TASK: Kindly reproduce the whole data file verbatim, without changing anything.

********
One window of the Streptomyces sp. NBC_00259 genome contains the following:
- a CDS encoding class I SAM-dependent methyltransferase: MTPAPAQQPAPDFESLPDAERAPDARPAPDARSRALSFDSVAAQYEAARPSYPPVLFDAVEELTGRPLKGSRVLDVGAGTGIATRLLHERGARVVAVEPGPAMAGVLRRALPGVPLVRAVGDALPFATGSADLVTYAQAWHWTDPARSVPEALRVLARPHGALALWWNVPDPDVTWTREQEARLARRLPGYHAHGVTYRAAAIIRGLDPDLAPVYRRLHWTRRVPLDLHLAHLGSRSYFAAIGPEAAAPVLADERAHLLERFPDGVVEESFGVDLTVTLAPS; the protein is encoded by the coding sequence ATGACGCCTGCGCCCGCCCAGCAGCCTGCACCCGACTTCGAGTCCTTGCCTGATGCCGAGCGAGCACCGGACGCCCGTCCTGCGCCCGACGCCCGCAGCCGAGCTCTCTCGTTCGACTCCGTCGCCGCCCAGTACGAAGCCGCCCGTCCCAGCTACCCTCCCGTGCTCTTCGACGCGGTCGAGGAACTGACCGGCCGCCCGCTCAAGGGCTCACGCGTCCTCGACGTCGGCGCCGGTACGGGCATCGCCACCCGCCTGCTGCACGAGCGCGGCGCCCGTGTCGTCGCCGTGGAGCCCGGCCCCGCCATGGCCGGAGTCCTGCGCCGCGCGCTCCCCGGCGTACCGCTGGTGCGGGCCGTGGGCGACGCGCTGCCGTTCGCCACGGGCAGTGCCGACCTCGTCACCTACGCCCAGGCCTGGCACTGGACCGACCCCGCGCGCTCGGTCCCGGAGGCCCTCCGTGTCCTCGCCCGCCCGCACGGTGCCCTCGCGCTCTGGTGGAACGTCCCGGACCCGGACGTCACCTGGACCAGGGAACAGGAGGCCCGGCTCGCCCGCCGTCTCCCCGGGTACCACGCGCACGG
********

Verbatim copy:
One window of the Streptomyces sp. NBC_00259 genome contains the following:
- a CDS encoding class I SAM-dependent methyltransferase: MTPAPAQQPAPDFESLPDAERAPDARPAPDARSRALSFDSVAAQYEAARPSYPPVLFDAVEELTGRPLKGSRVLDVGAGTGIATRLLHERGARVVAVEPGPAMAGVLRRALPGVPLVRAVGDALPFATGSADLVTYAQAWHWTDPARSVPEALRVLARPHGALALWWNVPDPDVTWTREQEARLARRLPGYHAHGVTYRAAAIIRGLDPDLAPVYRRLHWTRRVPLDLHLAHLGSRSYFAAIGPEAAAPVLADERAHLLERFPDGVVEESFGVDLTVTLAPS; the protein is encoded by the coding sequence ATGACGCCTGCGCCCGCCCAGCAGCCTGCACCCGACTTCGAGTCCTTGCCTGATGCCGAGCGAGCACCGGACGCCCGTCCTGCGCCCGACGCCCGCAGCCGAGCTCTCTCGTTCGACTCCGTCGCCGCCCAGTACGAAGCCGCCCGTCCCAGCTACCCTCCCGTGCTCTTCGACGCGGTCGAGGAACTGACCGGCCGCCCGCTCAAGGGCTCACGCGTCCTCGACGTCGGCGCCGGTACGGGCATCGCCACCCGCCTGCTGCACGAGCGCGGCGCCCGTGTCGTCGCCGTGGAGCCCGGCCCCGCCATGGCCGGAGTCCTGCGCCGCGCGCTCCCCGGCGTACCGCTGGTGCGGGCCGTGGGCGACGCGCTGCCGTTCGCCACGGGCAGTGCCGACCTCGTCACCTACGCCCAGGCCTGGCACTGGACCGACCCCGCGCGCTCGGTCCCGGAGGCCCTCCGTGTCCTCGCCCGCCCGCACGGTGCCCTCGCGCTCTGGTGGAACGTCCCGGACCCGGACGTCACCTGGACCAGGGAACAGGAGGCCCGGCTCGCCCGCCGTCTCCCCGGGTACCACGCGCACGG